November 10th, Peter wrote a piece he called “CA: A Silly Proposal.” His lead sentence, “It should be said right up front that this measure has little chance of making it all the way to becoming an actual law, and the only big mystery here is why a local news station would bother to cover it at all.” It seems that Peter somehow noticed the story of Lee’s no kids – no taxes for school initiative on a local Sacramento, California CBS affiliates morning news show.

I became intrigued and soon found that there was a trio of initiatives filed including the one Peter Greene referenced all submitted by:

Signature

Now that we have evangelical Christians setting up church in public schools and also running after school programs, plus corporations are legally identified as people with first amendment rights – I take kooky ideas seriously. Who is Lee Olson? How strong is the Committee to End Slavery? Do they have the ability to gather the required 585,407 signatures for each petition in the next six months?

Bolsa Chica

Google Maps Satellite View – 16458 Bolsa Chica Street, #165 Huntington Beach, CA 92649

The address appears to be an office for Olson Leland and Edwards, LLC, a real estate investment company. There promotion at connected investors reads, “Olson Leland & Edwards, LLC is a real estate company with 1 employee(s). This company has been part of Connected Investors since 07/24/2009 – Olson Leland & Edwards, LLC is a real estate company in HUNTINGTON BEACH, CA.” WPnumbers lists Lee Olson as chief executive.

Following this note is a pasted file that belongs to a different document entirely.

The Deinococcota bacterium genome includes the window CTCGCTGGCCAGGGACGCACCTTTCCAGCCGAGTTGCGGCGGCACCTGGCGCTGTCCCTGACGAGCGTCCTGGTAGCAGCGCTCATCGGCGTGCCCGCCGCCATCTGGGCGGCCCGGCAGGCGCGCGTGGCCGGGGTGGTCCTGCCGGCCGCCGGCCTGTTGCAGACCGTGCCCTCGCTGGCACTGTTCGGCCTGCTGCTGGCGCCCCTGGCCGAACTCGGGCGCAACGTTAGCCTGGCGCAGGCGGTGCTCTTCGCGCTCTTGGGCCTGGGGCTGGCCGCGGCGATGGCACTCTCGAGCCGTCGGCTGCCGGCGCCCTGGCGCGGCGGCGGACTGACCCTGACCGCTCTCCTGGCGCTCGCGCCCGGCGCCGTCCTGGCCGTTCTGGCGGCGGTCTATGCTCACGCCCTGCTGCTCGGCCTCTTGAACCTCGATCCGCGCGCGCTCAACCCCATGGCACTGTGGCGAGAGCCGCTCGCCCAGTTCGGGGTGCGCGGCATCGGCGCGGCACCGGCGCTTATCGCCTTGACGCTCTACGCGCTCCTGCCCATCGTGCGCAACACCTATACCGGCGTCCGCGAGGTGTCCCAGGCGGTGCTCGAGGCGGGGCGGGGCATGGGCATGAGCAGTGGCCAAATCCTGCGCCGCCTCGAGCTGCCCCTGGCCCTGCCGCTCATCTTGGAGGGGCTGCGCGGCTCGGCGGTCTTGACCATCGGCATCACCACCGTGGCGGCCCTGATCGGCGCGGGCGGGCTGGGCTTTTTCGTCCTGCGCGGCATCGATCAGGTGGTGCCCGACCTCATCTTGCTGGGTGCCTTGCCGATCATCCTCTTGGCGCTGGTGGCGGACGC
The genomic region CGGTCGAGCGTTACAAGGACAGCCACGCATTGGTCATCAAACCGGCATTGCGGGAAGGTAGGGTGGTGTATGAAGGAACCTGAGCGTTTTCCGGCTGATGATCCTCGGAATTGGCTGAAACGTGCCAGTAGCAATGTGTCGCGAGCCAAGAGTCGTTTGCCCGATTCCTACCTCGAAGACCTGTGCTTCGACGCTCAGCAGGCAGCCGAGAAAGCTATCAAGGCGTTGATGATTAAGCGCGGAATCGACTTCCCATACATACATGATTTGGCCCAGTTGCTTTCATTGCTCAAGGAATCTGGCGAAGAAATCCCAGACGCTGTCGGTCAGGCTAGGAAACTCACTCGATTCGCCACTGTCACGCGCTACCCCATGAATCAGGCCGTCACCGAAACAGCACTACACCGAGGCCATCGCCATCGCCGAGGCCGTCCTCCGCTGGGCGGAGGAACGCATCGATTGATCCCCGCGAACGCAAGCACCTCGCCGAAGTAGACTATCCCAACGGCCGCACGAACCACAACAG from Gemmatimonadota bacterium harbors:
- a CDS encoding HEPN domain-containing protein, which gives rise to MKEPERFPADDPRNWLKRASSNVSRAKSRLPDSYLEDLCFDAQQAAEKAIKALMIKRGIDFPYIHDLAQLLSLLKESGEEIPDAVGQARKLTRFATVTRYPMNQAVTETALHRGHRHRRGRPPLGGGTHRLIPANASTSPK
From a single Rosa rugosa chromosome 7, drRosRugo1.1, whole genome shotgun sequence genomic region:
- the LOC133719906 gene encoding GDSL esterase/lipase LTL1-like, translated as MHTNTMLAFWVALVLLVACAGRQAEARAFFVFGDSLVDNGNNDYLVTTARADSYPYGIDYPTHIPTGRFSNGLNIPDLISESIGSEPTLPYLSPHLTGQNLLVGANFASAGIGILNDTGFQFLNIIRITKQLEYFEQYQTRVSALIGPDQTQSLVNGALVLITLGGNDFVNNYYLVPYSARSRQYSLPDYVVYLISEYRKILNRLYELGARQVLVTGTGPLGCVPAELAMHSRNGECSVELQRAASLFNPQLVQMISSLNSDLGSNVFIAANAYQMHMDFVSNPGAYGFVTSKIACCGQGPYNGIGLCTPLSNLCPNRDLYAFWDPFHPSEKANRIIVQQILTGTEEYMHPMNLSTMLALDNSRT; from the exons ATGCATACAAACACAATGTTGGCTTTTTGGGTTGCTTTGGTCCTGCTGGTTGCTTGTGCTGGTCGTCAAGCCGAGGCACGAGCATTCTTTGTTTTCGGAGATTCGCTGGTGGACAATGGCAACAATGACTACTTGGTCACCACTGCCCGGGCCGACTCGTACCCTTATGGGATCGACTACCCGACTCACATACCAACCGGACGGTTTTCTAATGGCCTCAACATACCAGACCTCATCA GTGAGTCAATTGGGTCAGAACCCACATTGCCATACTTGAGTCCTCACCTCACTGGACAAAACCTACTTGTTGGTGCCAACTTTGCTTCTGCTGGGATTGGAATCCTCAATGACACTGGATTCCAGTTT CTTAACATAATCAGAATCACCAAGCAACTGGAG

A public records search finds that Lee W. Olson is 72 years old and lives in Westminster, California. A search of a real estate data, shows the Olson is 75 years old and retired. It also says a 2014 property assessment valued his home a little more than $500,000 which is modest by California standards.

To sum up, Lee Olson is a retired real estate dealer over 70 years-old and lives in Westminster, California. He still has some relationship to Olson Leland and Edwards, LLC and maintains a business address in Huntington Beach, California about 3 miles from his home. Except for the six state initiatives he has filed there are few other mentions of him in the media. He does own a web domain, http://www.lovetrumpseverything.com/, but there is nothing on it.

The Committee to End Slavery does not seem to be a functioning body. It has no web presence and there is not a mention of the group in the media that is not tied to Lee Olson’s state ballot initiatives.

Gathering over 700,000 signatures to ensure that 585,407 of them are validly registered voter signatures looks to be out of the realm of possibility. Peter Greene’s observation that why a media outlet would run this story is well founded.

Yet, A Dark Motivation Appears Here

It is the same motivation that is pushing Secretary of Education, Betsy DeVos’s drive to privatize public education. It is motivated by a fundamentlist religious belief.